Planet 9: There are 8 official planets in our Solar System. Is it possible that beyond Neptune there is still one more planet? The size of planet Nine is estimated to be about as big as Mars. Read on for some exciting facts about planet Nine! Including how many planets have been discovered outside our Solar System: some of them are dense as iron, but others are light and airy.
Percival Lowell was wrong many times
Planet nine: This 19th century travel writer and businessman, famous for his fortune and mustache had a book about Mars. On that basis, he decided to become an astronomer.
Over the years he would make some enthusiastic claims. First, he was convinced of the existence of Martians and believed (erroneously) that he had found them. Other scientists had detected strange lines running across the red planet.
Lowell posited that these were canals, built by a civilization in crisis in its attempt to obtain water from the ice of polar masses. He spent all his money to erect an observatory, just to get a better view.
It turned out that they were actually an optical illusion produced by the mountains and craters of Mars when viewed with poor quality telescopes. Lowell also believed that the planet Venus had spokes on its sphere, which he drew in his notes as lines on a spider’s web. (Venus has no spokes).
Even though his assistants tried, it seems that only he was able to see this unexpected detail. They were probably the shadows cast by his iris when he looked at the sky through his telescope.
But above all else, Lowell was determined to find the ninth planet of the Solar System. A hypothetical planet to which the erratic orbits of the known planets farthest from the Sun, like Uranus and Neptune, were then attributed.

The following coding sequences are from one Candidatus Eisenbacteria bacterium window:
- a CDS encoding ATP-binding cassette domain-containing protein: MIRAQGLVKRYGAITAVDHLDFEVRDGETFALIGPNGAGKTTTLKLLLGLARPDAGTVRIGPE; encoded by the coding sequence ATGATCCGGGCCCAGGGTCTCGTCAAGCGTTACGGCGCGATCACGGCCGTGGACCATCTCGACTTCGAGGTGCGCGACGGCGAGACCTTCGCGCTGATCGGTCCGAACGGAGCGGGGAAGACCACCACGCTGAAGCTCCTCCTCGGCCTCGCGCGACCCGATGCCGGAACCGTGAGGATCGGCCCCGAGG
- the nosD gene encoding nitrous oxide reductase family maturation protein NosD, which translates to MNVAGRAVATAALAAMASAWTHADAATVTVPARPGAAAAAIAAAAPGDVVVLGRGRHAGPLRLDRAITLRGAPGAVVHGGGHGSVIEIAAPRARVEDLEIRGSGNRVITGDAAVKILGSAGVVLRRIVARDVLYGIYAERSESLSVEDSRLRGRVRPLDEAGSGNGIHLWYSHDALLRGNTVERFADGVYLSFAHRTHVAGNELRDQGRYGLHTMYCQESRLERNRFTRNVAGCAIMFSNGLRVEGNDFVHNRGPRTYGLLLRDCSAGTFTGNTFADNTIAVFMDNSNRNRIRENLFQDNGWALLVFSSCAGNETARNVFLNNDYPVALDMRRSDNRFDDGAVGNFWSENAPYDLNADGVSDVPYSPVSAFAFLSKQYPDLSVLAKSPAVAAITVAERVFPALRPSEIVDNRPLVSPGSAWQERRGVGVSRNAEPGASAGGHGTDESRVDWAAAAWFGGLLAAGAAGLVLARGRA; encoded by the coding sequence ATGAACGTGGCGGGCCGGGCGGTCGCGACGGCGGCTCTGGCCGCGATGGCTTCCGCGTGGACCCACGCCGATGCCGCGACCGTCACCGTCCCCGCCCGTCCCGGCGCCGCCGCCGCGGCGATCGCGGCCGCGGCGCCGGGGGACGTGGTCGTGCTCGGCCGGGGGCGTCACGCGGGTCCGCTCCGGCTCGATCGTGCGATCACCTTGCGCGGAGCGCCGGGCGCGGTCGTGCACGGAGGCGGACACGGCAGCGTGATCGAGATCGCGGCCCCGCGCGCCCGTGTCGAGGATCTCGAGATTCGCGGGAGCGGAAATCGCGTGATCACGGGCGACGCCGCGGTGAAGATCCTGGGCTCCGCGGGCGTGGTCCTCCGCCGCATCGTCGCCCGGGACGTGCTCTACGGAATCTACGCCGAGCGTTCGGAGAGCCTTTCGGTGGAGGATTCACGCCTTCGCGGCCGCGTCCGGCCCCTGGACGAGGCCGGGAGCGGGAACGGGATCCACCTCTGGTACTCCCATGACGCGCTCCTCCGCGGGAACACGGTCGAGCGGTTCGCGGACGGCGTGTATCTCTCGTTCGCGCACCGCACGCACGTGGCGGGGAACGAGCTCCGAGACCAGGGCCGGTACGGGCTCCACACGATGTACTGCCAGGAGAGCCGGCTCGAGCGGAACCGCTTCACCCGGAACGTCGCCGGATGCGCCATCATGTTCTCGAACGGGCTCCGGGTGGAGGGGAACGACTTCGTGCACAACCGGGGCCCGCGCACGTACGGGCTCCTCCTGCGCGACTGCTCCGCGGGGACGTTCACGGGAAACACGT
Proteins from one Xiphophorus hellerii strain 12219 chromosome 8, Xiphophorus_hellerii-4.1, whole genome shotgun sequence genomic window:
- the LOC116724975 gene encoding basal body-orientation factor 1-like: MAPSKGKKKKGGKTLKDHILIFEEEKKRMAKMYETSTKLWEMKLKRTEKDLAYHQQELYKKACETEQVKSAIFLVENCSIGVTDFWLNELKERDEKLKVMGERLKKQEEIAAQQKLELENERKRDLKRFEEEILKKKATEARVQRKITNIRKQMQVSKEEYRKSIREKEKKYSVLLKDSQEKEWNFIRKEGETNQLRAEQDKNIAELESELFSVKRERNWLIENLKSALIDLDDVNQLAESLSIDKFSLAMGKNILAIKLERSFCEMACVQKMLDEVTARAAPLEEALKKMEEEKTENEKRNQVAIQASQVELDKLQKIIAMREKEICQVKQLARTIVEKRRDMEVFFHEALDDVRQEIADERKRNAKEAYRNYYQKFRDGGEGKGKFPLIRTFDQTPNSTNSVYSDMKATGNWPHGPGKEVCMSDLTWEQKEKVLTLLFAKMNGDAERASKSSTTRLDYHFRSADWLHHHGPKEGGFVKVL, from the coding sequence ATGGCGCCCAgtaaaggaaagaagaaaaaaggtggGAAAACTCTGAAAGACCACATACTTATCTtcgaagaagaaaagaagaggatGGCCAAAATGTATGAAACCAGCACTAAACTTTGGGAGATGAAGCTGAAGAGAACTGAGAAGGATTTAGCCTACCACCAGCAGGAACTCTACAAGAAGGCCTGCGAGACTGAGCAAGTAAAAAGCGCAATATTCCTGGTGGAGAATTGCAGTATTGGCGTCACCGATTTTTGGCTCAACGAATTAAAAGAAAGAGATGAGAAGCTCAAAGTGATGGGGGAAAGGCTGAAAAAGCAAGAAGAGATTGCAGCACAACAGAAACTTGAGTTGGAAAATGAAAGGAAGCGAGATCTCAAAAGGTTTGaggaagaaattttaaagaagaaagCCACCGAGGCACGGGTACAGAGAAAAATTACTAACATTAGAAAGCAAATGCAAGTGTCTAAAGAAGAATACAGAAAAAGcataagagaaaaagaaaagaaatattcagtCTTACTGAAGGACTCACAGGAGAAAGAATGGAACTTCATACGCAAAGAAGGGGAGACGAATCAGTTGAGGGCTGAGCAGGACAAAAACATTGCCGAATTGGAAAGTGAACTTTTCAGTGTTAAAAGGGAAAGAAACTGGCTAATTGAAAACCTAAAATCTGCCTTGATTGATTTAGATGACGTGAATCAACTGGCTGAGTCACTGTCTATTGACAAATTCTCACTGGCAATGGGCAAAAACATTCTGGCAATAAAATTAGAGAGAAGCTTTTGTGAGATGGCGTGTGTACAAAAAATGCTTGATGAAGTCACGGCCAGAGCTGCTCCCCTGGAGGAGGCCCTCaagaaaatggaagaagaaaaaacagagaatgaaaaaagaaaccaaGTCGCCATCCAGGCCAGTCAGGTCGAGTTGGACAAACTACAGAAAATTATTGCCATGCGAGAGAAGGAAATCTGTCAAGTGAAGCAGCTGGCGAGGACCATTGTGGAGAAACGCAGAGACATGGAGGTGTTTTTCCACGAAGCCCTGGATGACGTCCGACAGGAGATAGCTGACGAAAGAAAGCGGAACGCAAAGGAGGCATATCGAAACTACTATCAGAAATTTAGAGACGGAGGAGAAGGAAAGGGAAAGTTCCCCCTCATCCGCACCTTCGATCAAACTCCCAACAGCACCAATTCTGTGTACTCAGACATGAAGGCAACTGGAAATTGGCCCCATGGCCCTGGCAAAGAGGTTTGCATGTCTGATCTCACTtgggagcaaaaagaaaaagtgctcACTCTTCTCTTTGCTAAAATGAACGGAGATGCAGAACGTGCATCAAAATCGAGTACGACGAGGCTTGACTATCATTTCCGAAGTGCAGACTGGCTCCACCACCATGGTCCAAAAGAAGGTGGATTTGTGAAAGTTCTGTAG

Although he was never able to capture a glimpse of that phantom mass, he spent his last 10 years working on the project.
How did Planet 9 get its name?
Who named it? “Planet Nine” is a nickname Batygin and Brown gave to their predicted object, but it is the discoverer who gets the proper naming rights. Previous searches for the long-suspected giant object beyond Neptune called it “Planet X.”
What is the location of Planet 9 in our solar system?
According to some astronomers, there’s a mysterious planet six times the size of Earth in the outer solar system.
Planet Nine should be about 56 billion miles away from the Sun on average. When viewed from that distance, the Sun would appear as another star in the perpetually dark sky.
One study published in September 2021 suggests Planet Nine is closer to the Sun than originally predicted. Though it’s still way out at 10 times the distance of the Sun to Neptune. Also, as 380 times the distance from the Sun to the Earth.
What is the distance to Planet 9? It’s likely Planet Nine is out in the cold, dark reaches of the Solar System. According to Batygin and Brown’s models, Planet Nine should be about 20 times further away from the Sun than Neptune.
A preliminary name has been given to it, “Planet Nine”, because there were nine planets discovered. Pluto was added to the dwarf planets in 2006 when more objects of its size and orbital characteristics were discovered. Hence, we have eight planets in our solar system, following the adoption of scientific astronomy.
Although it could fulfill the criteria for a regular planet, proving that it has cleared its orbit of small bodies would require more effort to confirm its existence. It could also represent a distinct class of solar system bodies. This may require further adjustment of the current planet criterion. Soon after Pluto’s reclassification, Brown himself said the planet should be regular.
In summer 2016 a number of scholars pointed out that the existence of the postulated planet with its claimed high inclination for the axis of the ekliptic of 7.2° or 8.3°. 7.2° or 8.3°. 8.3° or 7.2° could account for the variation in the solar equator level by 5.9°. In addition to the inclination of the axis, the planet must also possess a sufficient mass. Scientists at the California Institute of Technology in October said it could affect the whole solar system.
In a paper published in September 2019, the researchers suggest the object might be an old black hole. Such an object could be found in the observational data from the Vera C. Rubin Observatory, which will be operational in 2022.